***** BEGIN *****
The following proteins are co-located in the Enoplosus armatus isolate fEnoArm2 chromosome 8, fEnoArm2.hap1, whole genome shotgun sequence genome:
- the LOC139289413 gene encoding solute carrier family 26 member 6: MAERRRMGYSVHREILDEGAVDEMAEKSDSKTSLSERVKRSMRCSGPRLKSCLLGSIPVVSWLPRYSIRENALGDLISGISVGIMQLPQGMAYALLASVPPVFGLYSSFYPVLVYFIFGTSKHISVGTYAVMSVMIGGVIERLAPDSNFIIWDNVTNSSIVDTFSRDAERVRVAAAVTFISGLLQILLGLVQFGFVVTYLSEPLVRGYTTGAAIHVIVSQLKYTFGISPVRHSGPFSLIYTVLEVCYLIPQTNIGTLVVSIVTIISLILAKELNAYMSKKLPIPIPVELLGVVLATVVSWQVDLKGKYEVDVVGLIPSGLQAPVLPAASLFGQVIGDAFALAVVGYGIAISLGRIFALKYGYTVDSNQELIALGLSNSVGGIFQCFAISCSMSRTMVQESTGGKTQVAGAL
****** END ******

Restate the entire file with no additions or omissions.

The following proteins are co-located in the Enoplosus armatus isolate fEnoArm2 chromosome 8, fEnoArm2.hap1, whole genome shotgun sequence genome:
- the LOC139289413 gene encoding solute carrier family 26 member 6: MAERRRMGYSVHREILDEGAVDEMAEKSDSKTSLSERVKRSMRCSGPRLKSCLLGSIPVVSWLPRYSIRENALGDLISGISVGIMQLPQGMAYALLASVPPVFGLYSSFYPVLVYFIFGTSKHISVGTYAVMSVMIGGVIERLAPDSNFIIWDNVTNSSIVDTFSRDAERVRVAAAVTFISGLLQILLGLVQFGFVVTYLSEPLVRGYTTGAAIHVIVSQLKYTFGISPVRHSGPFSLIYTVLEVCYLIPQTNIGTLVVSIVTIISLILAKELNAYMSKKLPIPIPVELLGVVLATVVSWQVDLKGKYEVDVVGLIPSGLQAPVLPAASLFGQVIGDAFALAVVGYGIAISLGRIFALKYGYTVDSNQELIALGLSNSVGGIFQCFAISCSMSRTMVQESTGGKTQVAGAL